Made Well: A Glimpse at the Theology of Fashion

Share/Bookmark Kristina Nishi Dec 16, 2013

Made Well2

Photography by Daniel Lambert

Say the word “fashion” and you will get a variety of responses. Some people enjoy it and voraciously flip through any magazine on the subject. Others shake their heads in dismay at the different and sometimes confusing trends. However, fashion is not just about clothing, but also style, mannerisms and customs -- it has much deeper roots and implications than you might think.

In the past four decades, fashion has exploded onto the scene, dictating the design of society. Now more than ever, people use fashion as a means of branding, to differentiate themselves from the crowd. Magazines such as Vogue, People Style Watch and InStyle fill newsstands in every store. Everyone seems desperate to create their own image. Fashion has evolved into a popular method of self-expression, and in many cases, a glorification of oneself. Fittingly, the word itself is derived from the Latin world factio, which means “to make.”

From the beginning: fashion

Fashion was not always about haute couture -- it actually has very humble origins. For Adam and Eve, the first people to wear clothing, fashion was a sign of shame and the death of true beauty. Mankind became disgraceful without adornment, and fig leaves were insufficient to cover the humiliation from the Fall. Every subsequent generation has since tried to recapture the former glory experienced in Eden, but all have fallen short, some more than others.

During the height of Christendom, art and faith were often merged together. Likewise, fashion either displayed the gloriousness, or the humility and somberness of God. Kings were believed to be celestial, divine beings and dressed accordingly, adorning themselves with rubies, diamonds and other precious gems. The monks and priests lived more simply, clothing themselves in simple, understated garb to show devotion and piety.

Fashion has also played a divisive role throughout history, as a way of separating different economic classes. In biblical times, only the rich could afford cotton, oriental silk and certain dyes, such as purple, scarlet and blue. Purple was especially important, as it signified royalty. Even the difference between the materials was significant in dividing classes, as the less fortunate wore more coarse and uncomfortable clothing.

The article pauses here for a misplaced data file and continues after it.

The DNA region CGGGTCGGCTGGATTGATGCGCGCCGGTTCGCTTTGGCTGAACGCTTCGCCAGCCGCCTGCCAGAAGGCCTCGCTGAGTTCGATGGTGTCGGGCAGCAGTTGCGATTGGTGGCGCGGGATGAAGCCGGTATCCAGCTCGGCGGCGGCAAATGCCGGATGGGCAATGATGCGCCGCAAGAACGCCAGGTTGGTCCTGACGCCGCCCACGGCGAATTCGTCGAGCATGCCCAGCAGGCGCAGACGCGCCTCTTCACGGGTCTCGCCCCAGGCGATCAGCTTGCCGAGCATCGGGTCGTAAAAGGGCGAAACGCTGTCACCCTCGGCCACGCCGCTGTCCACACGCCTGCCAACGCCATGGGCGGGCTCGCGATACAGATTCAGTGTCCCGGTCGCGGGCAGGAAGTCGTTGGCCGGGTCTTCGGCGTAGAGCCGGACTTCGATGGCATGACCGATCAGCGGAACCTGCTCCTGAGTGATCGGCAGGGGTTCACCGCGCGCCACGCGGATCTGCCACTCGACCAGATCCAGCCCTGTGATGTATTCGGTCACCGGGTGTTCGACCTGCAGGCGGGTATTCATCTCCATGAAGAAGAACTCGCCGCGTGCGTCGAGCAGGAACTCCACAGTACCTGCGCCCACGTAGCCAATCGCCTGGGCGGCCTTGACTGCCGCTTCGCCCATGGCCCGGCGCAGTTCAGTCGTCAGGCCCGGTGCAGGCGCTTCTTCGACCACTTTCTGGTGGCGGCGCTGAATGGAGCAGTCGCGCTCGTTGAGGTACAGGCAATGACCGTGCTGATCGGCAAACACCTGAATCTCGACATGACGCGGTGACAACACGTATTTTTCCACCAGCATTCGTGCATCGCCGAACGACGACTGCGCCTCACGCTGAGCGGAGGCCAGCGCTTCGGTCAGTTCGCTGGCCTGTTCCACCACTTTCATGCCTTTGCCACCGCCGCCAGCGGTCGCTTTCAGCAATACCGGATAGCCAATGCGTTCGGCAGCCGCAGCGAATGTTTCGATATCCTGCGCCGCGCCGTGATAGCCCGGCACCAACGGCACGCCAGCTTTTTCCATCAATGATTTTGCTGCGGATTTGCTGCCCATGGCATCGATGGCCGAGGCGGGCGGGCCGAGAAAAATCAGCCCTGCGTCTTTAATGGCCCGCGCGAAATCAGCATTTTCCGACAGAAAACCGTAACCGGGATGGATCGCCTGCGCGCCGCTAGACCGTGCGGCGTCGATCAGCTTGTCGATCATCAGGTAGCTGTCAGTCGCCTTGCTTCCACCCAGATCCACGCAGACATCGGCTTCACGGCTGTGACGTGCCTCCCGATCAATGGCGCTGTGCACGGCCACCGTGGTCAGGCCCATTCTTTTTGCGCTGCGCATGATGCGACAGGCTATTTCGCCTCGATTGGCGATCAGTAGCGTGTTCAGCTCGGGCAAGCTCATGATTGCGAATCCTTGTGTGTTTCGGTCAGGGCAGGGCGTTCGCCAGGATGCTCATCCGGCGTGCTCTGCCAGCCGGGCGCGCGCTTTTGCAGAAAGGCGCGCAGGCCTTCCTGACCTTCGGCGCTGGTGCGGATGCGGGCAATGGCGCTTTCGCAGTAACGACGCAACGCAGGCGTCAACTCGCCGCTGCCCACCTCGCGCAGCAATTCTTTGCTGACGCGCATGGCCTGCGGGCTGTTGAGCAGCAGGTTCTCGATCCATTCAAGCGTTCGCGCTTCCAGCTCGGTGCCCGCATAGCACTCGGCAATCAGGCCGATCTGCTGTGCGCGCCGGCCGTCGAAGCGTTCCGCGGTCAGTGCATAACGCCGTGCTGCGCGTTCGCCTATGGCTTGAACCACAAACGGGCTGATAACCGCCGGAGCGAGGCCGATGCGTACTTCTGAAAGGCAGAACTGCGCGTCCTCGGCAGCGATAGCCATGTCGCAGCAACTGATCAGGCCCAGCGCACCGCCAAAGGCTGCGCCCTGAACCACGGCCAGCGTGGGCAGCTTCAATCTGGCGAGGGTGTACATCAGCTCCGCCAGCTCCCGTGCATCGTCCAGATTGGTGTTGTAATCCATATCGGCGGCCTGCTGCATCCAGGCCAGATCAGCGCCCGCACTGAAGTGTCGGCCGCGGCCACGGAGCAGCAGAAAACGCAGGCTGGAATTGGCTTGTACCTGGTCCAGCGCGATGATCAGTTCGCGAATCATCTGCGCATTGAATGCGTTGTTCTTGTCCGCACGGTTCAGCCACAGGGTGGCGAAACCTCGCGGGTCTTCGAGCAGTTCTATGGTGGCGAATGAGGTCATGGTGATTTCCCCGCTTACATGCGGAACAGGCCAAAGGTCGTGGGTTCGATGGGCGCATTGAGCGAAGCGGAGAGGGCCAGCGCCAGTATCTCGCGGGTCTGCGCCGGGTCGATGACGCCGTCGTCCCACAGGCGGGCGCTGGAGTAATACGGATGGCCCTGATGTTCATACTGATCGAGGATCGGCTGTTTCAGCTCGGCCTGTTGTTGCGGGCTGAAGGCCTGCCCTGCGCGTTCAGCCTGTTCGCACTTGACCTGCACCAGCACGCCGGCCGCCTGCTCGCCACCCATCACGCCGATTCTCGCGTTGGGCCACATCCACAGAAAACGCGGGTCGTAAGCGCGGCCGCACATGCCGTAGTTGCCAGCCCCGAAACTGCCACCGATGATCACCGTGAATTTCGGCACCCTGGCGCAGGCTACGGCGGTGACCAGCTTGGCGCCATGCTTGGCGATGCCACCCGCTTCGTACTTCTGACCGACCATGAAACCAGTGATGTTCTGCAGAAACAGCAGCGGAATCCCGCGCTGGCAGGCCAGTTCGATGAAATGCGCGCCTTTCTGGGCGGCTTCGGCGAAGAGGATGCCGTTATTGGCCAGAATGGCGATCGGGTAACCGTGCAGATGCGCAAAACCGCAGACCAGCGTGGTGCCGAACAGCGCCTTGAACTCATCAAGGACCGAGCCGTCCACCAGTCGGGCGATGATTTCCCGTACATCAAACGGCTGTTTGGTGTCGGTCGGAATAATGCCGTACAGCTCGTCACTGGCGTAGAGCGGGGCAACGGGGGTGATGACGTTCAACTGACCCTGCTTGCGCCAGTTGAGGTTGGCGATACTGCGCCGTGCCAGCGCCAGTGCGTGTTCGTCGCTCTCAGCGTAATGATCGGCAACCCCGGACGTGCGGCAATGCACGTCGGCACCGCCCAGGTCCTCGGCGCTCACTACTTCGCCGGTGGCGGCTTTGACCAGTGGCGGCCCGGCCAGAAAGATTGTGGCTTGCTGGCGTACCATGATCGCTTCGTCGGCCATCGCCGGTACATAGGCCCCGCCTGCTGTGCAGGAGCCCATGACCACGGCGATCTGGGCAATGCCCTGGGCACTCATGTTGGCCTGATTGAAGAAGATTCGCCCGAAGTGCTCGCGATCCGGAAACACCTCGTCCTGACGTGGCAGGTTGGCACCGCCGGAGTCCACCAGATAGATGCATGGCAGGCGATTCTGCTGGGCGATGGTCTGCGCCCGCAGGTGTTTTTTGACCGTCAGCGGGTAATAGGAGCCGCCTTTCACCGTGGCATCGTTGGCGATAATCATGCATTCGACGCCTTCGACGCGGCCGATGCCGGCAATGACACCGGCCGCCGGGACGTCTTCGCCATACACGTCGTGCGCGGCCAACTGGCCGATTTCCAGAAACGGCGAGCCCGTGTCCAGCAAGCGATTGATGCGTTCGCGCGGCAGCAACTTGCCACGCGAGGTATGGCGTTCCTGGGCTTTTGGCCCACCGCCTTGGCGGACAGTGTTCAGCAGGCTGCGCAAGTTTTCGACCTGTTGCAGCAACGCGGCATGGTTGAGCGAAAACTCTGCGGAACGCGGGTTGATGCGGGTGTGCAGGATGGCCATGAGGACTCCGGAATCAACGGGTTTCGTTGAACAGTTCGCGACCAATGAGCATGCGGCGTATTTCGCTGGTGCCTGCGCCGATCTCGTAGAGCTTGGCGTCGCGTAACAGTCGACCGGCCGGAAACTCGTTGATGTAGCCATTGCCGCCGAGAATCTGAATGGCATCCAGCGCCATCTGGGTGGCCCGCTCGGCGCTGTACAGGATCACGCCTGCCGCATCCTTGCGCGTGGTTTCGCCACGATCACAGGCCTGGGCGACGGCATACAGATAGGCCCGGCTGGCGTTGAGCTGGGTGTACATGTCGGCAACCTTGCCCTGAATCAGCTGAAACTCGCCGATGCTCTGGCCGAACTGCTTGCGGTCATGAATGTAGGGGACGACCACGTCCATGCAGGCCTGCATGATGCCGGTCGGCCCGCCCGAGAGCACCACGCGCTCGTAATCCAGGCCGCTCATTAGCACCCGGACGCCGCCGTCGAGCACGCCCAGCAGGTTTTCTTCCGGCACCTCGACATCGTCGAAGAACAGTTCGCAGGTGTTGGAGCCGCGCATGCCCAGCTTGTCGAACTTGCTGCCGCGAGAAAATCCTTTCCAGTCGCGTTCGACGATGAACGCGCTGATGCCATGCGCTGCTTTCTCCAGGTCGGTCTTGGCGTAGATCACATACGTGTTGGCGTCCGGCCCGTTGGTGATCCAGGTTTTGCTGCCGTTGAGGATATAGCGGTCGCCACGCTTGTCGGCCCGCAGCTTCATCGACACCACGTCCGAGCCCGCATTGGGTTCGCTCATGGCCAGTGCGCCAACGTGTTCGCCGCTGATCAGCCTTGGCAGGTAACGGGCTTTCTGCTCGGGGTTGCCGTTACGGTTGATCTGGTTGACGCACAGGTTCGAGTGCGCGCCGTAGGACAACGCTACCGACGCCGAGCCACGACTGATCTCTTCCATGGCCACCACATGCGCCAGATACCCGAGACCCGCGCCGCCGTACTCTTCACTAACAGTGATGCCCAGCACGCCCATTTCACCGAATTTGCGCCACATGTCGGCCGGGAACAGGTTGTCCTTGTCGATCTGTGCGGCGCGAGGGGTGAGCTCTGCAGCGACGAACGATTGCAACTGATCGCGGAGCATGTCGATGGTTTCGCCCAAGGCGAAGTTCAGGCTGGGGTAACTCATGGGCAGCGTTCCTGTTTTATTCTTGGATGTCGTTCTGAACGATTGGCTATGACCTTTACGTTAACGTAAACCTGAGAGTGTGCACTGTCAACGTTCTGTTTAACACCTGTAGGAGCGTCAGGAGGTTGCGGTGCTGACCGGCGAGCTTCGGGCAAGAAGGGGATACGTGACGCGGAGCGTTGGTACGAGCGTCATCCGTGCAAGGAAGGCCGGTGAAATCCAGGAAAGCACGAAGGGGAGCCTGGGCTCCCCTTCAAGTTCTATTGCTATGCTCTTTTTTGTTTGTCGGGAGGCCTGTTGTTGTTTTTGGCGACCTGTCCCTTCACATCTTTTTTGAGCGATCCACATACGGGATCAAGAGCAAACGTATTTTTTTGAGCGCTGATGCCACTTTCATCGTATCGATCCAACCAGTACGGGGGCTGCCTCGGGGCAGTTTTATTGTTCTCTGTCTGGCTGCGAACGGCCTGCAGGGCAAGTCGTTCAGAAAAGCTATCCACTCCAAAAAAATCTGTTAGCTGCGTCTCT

During the Enlightenment, which took place in the 17th and 18th centuries, the contrast between social classes was painfully obvious. Particularly in France, the aristocrats dressed in ridiculous fashions, with sky-high wigs, gaudy lace, ribbons and absurd costumes. The French Revolution, during which the French people fought for equality, marked the beginning of fashion’s role as a political statement. Fine fabrics such as silk and velvet became nearly obsolete, and cotton emerged as the most common material among every class.

Lack of Christians in the industry

Robert Covolo, a professor at Fuller Seminary who has done extensive research on fashion and theology, says that fashion is deeply political, since it dissembles authoritarian control by giving people the option of popular sovereignty. The opportunity to express oneself through clothing finds its roots deep in democracy; personal, political and religious freedoms go hand in hand with other freedoms, such as the freedom to wear what you wish.

“There’s a reason why both Paris and New York are the fashion centers,” Covolo says. “Those are also the centers of the two major democratic movements in the world.”

Although fashion is one of the most visible aspects of society, it is often the most overlooked, especially by Christians. Covolo says it is a great tragedy that “there is no Christian voice in this emerging theoretical discipline.”

With the rise of fashion has come an emerging body of literature and attention from the media. Publishers have massive sections on fashion theory and the whole secular world willingly engages in the conversation. However, on this subject most Christians remain strangely quiet, except for the occasional comment on modesty. If God created everything and declared it good, including fashion, then why are Christians not discussing this topic publicly as well?